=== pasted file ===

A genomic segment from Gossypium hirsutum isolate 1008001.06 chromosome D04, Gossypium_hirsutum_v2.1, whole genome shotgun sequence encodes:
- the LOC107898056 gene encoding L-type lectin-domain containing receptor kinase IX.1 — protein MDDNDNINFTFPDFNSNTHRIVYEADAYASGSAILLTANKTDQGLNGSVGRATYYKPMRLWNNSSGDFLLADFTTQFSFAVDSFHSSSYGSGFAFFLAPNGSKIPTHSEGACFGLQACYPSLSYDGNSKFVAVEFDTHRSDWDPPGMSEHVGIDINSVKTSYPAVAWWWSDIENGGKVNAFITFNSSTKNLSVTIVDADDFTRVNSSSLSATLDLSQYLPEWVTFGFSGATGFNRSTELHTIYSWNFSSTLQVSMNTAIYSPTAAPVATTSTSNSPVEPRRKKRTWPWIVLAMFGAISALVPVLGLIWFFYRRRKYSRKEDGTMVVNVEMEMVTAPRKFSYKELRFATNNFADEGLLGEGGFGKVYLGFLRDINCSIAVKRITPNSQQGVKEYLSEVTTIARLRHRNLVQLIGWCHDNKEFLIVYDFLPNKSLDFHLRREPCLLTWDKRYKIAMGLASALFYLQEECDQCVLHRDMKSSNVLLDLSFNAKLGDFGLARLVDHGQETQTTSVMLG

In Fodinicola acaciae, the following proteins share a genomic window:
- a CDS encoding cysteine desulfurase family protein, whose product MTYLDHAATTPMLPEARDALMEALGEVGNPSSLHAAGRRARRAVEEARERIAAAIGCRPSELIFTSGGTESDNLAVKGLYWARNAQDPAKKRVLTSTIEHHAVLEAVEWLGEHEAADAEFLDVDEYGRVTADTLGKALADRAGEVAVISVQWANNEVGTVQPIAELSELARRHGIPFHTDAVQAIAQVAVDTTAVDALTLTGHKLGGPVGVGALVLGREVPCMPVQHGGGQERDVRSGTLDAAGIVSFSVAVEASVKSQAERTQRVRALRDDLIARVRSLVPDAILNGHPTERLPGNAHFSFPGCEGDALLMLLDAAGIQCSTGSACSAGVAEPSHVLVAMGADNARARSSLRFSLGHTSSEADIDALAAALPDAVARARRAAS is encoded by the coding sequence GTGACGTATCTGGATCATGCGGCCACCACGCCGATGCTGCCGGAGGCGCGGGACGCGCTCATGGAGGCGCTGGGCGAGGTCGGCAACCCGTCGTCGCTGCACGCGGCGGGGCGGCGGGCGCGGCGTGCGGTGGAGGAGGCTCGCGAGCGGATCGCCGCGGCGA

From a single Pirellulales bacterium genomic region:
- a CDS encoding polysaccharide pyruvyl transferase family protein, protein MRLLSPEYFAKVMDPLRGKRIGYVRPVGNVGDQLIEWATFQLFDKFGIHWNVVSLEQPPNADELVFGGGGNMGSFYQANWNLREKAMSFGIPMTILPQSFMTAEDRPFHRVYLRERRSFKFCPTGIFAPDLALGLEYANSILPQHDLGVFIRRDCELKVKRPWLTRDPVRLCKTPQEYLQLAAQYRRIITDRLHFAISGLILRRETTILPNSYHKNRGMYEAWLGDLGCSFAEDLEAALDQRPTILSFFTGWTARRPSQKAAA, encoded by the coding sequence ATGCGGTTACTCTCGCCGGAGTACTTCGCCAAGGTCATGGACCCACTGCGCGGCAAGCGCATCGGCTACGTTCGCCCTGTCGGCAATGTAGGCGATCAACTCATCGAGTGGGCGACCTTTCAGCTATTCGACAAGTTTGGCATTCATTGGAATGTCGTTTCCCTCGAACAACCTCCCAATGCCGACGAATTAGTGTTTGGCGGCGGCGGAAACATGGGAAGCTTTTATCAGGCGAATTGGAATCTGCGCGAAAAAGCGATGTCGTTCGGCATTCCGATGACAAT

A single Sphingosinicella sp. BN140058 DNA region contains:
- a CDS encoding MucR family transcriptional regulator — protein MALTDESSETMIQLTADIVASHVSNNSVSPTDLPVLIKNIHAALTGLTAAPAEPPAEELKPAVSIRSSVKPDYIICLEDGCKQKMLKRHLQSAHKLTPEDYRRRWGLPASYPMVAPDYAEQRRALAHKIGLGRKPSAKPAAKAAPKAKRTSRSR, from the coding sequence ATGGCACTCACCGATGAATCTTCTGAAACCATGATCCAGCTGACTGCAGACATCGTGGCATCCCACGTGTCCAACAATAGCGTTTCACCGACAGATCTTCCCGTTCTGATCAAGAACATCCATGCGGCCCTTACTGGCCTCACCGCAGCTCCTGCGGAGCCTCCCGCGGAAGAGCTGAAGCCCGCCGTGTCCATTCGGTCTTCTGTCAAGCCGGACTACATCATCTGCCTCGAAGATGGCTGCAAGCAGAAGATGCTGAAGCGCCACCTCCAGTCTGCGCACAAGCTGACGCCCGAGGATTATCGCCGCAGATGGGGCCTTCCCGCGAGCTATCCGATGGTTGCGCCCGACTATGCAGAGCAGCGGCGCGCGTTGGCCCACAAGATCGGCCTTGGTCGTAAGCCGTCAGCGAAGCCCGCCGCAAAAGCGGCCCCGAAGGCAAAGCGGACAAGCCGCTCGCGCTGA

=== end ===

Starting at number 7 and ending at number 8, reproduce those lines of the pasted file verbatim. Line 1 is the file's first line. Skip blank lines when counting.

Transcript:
A single Sphingosinicella sp. BN140058 DNA region contains:
- a CDS encoding MucR family transcriptional regulator — protein MALTDESSETMIQLTADIVASHVSNNSVSPTDLPVLIKNIHAALTGLTAAPAEPPAEELKPAVSIRSSVKPDYIICLEDGCKQKMLKRHLQSAHKLTPEDYRRRWGLPASYPMVAPDYAEQRRALAHKIGLGRKPSAKPAAKAAPKAKRTSRSR, from the coding sequence ATGGCACTCACCGATGAATCTTCTGAAACCATGATCCAGCTGACTGCAGACATCGTGGCATCCCACGTGTCCAACAATAGCGTTTCACCGACAGATCTTCCCGTTCTGATCAAGAACATCCATGCGGCCCTTACTGGCCTCACCGCAGCTCCTGCGGAGCCTCCCGCGGAAGAGCTGAAGCCCGCCGTGTCCATTCGGTCTTCTGTCAAGCCGGACTACATCATCTGCCTCGAAGATGGCTGCAAGCAGAAGATGCTGAAGCGCCACCTCCAGTCTGCGCACAAGCTGACGCCCGAGGATTATCGCCGCAGATGGGGCCTTCCCGCGAGCTATCCGATGGTTGCGCCCGACTATGCAGAGCAGCGGCGCGCGTTGGCCCACAAGATCGGCCTTGGTCGTAAGCCGTCAGCGAAGCCCGCCGCAAAAGCGGCCCCGAAGGCAAAGCGGACAAGCCGCTCGCGCTGA